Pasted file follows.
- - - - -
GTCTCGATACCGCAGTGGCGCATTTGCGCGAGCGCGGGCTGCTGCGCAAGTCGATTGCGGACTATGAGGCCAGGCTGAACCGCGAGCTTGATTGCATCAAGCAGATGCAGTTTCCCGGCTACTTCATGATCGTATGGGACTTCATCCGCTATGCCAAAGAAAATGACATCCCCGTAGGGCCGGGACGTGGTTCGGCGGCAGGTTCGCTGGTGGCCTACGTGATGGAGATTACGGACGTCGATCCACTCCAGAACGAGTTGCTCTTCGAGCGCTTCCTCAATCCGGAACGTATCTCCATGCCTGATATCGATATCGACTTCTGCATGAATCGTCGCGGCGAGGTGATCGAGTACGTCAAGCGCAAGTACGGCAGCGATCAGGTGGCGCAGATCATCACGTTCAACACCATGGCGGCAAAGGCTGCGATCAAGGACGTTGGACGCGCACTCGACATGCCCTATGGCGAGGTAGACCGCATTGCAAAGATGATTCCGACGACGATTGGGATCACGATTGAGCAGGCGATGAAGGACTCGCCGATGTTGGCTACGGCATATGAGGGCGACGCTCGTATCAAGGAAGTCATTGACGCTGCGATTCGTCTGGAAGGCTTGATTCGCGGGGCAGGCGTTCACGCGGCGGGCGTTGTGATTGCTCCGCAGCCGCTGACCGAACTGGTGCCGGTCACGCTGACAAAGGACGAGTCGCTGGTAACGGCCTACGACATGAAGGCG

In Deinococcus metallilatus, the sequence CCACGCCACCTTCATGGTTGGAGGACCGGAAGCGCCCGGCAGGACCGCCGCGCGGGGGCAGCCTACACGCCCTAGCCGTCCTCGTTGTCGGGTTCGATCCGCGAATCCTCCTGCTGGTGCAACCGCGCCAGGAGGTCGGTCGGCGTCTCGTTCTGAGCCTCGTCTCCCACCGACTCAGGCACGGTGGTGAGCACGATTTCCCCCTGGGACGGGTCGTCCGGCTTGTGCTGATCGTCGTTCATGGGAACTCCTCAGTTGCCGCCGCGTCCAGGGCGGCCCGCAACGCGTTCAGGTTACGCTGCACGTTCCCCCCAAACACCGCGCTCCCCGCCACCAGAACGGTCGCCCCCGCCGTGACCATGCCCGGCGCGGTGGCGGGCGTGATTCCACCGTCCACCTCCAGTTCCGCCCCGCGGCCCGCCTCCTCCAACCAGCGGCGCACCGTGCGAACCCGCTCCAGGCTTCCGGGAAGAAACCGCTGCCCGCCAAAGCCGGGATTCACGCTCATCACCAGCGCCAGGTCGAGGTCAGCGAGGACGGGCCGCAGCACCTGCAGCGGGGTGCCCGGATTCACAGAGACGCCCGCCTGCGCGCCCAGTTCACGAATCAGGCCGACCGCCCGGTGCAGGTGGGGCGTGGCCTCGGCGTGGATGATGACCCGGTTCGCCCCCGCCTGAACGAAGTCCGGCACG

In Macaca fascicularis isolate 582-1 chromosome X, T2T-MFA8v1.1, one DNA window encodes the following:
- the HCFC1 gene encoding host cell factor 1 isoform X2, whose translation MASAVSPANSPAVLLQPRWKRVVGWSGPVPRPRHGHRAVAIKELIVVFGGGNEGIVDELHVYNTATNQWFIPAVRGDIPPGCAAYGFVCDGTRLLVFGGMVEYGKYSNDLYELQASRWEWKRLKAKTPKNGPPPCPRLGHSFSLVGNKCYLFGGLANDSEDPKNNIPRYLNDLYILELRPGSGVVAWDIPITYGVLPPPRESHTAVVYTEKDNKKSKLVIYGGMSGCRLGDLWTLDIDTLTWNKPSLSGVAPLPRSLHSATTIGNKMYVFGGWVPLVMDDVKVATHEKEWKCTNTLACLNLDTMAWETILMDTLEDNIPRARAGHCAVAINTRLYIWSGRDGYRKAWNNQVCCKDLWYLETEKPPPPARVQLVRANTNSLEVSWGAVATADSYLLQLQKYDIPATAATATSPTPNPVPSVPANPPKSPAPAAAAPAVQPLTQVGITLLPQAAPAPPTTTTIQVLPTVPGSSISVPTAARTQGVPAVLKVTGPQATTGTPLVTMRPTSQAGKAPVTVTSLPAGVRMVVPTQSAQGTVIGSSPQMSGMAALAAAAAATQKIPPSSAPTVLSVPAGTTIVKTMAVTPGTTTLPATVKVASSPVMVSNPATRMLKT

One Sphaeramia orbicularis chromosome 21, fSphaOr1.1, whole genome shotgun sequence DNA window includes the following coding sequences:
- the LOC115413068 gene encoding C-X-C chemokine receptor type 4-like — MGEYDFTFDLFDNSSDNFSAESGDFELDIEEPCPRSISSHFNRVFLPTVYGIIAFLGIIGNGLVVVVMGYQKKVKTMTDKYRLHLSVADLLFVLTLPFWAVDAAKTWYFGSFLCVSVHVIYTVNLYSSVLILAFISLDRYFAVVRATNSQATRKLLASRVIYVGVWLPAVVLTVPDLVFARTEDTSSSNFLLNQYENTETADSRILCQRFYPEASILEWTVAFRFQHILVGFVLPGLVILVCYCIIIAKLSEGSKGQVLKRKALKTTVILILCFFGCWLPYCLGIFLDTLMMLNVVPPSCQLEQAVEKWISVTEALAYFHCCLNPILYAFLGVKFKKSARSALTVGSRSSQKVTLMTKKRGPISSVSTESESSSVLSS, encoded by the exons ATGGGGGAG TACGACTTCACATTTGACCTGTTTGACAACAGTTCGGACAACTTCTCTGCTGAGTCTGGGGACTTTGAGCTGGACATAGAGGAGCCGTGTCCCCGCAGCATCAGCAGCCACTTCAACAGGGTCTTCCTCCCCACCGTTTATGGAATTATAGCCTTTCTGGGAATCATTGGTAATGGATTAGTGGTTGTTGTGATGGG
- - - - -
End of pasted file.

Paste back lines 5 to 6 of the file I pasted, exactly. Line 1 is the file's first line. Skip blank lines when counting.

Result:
One Sphaeramia orbicularis chromosome 21, fSphaOr1.1, whole genome shotgun sequence DNA window includes the following coding sequences:
- the LOC115413068 gene encoding C-X-C chemokine receptor type 4-like — MGEYDFTFDLFDNSSDNFSAESGDFELDIEEPCPRSISSHFNRVFLPTVYGIIAFLGIIGNGLVVVVMGYQKKVKTMTDKYRLHLSVADLLFVLTLPFWAVDAAKTWYFGSFLCVSVHVIYTVNLYSSVLILAFISLDRYFAVVRATNSQATRKLLASRVIYVGVWLPAVVLTVPDLVFARTEDTSSSNFLLNQYENTETADSRILCQRFYPEASILEWTVAFRFQHILVGFVLPGLVILVCYCIIIAKLSEGSKGQVLKRKALKTTVILILCFFGCWLPYCLGIFLDTLMMLNVVPPSCQLEQAVEKWISVTEALAYFHCCLNPILYAFLGVKFKKSARSALTVGSRSSQKVTLMTKKRGPISSVSTESESSSVLSS, encoded by the exons ATGGGGGAG TACGACTTCACATTTGACCTGTTTGACAACAGTTCGGACAACTTCTCTGCTGAGTCTGGGGACTTTGAGCTGGACATAGAGGAGCCGTGTCCCCGCAGCATCAGCAGCCACTTCAACAGGGTCTTCCTCCCCACCGTTTATGGAATTATAGCCTTTCTGGGAATCATTGGTAATGGATTAGTGGTTGTTGTGATGGG